LT1115 Datasheet Explained


3D models of 8-pin PDIP

Formula E car designs are based on efficient power consumption models

Electronic designs put forth significant effort into reducing system-level noise. A noise-sensitive device (or one that is noisy itself) is liable to unintentional interactions with nearby electronics that can result in malfunction or service disruption. For this reason, devices must submit to laboratory testing to establish safe operating performance. This testing requires expensive equipment and facilities, making retesting a costly proposition; instead, design teams will want to root out noise at the source with design best practices.

However, noise comes in many forms. Some of these are inescapable, although their effect can be minimized. An amplifier that boosts signals according to the gain of the network will also amplify any associated noise. Low-noise devices are just as crucial in maintaining a strong signal–to–noise ratio (SNR) and preventing unintentional coupling to nearby conductors. An op-amp that exhibits minimal broadband and flicker noise endears to high-end audio performance (among other applications) with a low voltage spectral density, as seen in the LT1115 datasheet.

LT1115 Common Applications


General circuit requirements

LT1115 performance attributes

Balance transformerless microphone preamp

Common mode rejection

Noise floor reduction

Ultralow noise performance

Low noise DC accurate buffered line amplifier

High isolation and stability

Low noise performance

Wideband noise shows little variance over audio band

RIAA moving coil (pre-pre) amplifier

Small signal level distortion characteristics

Small layout area and input loops

High common mode and power supply rejection ratio

Moving coil passive RIAA phonograph preamp

Equalization in audio frequencies

Resonance linearization

Low wideband noise

Transformer coupled microphone preamp

Star grounding

Impedance matching

Low impedance feedback values

Ultra low THD sine wave operator

Low noise, high linearity

Low noise rates and high slew rates

Low THD at audio frequency midband

Analyzing Noise in the LT1115 Datasheet

Understanding low-noise devices requires an assessment of noise sources. For any modern op-amp, consider the three primary sources of noise:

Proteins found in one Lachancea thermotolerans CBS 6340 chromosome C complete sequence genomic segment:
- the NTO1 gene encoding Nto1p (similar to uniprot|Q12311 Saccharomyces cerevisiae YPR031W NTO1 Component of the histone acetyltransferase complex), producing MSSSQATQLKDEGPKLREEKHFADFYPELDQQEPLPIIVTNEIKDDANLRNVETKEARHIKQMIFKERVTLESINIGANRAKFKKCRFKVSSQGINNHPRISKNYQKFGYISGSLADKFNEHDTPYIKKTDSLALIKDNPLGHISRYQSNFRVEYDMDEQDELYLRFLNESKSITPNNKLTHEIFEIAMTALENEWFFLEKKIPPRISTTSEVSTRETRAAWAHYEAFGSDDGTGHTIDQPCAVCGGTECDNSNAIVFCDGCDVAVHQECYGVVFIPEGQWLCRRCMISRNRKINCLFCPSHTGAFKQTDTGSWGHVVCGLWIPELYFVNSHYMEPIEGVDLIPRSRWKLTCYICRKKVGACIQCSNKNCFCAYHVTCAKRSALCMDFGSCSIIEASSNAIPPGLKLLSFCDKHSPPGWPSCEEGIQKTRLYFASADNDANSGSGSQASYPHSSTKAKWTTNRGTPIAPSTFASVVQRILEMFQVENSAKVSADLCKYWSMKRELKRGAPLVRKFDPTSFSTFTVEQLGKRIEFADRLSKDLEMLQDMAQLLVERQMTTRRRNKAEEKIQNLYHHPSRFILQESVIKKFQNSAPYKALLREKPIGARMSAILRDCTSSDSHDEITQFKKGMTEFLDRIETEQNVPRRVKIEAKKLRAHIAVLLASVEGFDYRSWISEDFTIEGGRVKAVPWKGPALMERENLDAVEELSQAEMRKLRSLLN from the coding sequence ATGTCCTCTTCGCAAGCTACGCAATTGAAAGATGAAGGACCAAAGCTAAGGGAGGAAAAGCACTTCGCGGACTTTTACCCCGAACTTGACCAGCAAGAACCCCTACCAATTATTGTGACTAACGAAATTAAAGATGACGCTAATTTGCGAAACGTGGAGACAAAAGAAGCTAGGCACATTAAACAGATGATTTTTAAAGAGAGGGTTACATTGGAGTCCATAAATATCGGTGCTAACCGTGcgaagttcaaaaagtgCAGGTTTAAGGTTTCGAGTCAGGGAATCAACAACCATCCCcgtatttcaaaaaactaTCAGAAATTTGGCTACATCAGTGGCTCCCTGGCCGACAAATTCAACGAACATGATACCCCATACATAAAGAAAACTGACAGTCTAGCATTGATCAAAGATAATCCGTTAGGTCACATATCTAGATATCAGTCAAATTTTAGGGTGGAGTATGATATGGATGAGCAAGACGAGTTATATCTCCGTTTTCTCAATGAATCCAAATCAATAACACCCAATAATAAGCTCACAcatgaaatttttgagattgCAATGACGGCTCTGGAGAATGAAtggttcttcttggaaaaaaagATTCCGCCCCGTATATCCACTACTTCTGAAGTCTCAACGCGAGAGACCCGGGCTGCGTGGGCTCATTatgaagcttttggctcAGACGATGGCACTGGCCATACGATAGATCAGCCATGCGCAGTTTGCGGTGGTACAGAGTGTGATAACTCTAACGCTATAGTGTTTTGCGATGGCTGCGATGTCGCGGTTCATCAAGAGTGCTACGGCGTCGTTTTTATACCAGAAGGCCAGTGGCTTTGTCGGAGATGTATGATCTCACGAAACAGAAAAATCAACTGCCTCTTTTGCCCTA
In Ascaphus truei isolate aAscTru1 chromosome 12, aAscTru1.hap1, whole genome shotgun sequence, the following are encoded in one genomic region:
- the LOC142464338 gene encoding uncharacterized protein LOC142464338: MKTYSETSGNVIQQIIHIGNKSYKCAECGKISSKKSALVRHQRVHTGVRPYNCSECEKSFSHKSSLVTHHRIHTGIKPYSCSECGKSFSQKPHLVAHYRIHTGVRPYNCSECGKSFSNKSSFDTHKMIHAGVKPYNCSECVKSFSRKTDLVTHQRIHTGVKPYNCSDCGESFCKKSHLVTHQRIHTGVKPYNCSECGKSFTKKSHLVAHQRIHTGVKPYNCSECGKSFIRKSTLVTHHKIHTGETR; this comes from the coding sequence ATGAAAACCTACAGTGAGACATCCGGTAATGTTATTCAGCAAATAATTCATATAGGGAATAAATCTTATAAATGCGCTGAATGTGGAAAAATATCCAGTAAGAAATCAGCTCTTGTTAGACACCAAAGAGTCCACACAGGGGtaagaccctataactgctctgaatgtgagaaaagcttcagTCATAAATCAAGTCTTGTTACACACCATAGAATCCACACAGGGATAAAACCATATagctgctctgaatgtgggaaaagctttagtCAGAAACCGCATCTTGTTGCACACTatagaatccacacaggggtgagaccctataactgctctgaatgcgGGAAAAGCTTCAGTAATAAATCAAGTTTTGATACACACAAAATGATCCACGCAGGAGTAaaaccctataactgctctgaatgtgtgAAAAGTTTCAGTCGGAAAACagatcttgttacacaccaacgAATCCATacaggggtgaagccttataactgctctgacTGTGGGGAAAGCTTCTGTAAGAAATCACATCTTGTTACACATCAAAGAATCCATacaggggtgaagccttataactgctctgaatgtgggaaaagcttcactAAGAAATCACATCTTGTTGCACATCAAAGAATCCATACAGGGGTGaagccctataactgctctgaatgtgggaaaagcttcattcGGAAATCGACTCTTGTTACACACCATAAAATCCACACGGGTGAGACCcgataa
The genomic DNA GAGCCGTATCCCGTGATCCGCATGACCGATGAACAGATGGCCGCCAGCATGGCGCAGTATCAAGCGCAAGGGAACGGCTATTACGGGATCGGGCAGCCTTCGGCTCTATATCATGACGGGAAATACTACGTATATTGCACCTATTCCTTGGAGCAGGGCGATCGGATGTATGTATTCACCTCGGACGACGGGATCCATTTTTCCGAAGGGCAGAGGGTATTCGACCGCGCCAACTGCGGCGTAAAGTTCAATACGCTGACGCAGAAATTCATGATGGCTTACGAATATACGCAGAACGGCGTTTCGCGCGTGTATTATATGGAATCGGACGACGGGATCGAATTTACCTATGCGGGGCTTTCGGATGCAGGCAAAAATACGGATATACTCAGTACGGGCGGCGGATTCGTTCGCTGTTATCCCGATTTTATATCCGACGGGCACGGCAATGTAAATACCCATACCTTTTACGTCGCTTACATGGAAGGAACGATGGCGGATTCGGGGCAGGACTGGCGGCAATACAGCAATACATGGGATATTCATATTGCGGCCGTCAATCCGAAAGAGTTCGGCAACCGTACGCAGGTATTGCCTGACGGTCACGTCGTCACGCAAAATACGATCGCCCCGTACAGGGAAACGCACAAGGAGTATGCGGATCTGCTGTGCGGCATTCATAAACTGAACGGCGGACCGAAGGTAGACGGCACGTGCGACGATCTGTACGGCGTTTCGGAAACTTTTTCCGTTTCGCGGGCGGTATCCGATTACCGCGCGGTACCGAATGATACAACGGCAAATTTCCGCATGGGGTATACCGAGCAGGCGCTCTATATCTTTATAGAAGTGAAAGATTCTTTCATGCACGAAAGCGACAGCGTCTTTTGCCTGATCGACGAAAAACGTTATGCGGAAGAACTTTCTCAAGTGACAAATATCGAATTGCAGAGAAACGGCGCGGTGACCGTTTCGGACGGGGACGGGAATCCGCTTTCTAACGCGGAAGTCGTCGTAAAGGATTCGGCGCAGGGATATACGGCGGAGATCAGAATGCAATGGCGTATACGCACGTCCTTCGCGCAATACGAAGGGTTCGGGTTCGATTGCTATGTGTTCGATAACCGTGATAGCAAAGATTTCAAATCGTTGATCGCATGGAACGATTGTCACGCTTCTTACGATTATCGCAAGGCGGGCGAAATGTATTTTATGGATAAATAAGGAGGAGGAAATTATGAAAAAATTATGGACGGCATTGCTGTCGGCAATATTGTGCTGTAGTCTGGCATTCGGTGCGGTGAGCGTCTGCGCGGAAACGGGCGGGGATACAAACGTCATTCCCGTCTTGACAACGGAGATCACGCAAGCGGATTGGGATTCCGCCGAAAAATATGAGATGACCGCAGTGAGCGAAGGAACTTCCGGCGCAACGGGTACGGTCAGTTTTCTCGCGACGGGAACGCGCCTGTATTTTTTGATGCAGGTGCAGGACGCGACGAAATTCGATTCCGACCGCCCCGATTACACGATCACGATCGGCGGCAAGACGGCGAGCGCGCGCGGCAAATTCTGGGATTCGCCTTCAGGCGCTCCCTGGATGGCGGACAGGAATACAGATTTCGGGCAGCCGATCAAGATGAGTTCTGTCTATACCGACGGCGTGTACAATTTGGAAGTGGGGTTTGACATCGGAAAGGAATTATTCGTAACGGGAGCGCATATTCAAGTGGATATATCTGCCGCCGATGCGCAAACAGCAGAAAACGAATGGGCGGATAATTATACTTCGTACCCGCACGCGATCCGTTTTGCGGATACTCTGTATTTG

• Voltage noise exhibits a nearly constant effect with a change in resistance.
  • Current noise is proportional to the impedance of the source.
  • Thermal noise grows with increased source resistance like the current noise but at a different rate than the current noise. The thermal noise exhibits relatively quick growth with small increases in resistance and slower growth at higher resistance values.

Noise sources combine similarly to a vector magnitude: the square root of the sum of the component squares. Because of this, when the foremost noise source is ~3 factors (or more) greater than the next highest value, it is considered the dominant source and effectively overshadows any other contributions. Note that other noise sources exist than those listed – kTC noise, for example, physically traces to the resistor but is resistance independent. The general trend is for voltage noise to dominate at low resistances, before giving way to the thermal noise and, finally, the current noise as resistance increases. For the LT1115, source resistance should be minimal to perform optimally.

Noise is also strongly dependent on the frequency. The notable value when discussing the frequency is the corner frequency (also known as the 1/f frequency), which occurs at 250 Hz for the LT1115. Below the corner frequency, and especially below 1 Hz, noise can be magnified due to the sampling time duration. The thermal noise is generally frequency-independent – its contributions are trivial except in applications that require extreme sensitivity. Meanwhile, the current and voltage noise frequency dependency is defined by

current and voltage noise frequency dependency equation

Voltage and current noise are frequency-dependent.

where k is the white voltage noise level, and FC is the corner frequency. Circuit designers can use this relationship alongside that of noise and resistance to determine the dominant source of noise.

Minimizing noise when using the LT1115 is essential. A few circuit aspects to consider:

  • With a gain-bandwidth product of 40 MHz, the LT1115 is well-suited for high-gain applications. The 250 cutoff frequency allows for a maximum gain of up to 16000 (>80 dB) while leaving an appreciable buffer between the unity-gain frequencies. Conversely, suggested circuit models in the datasheet will require significant alterations to support a low-noise voltage gain. If operating at a low voltage noise, keep collector currents on input transistors to 1 mA.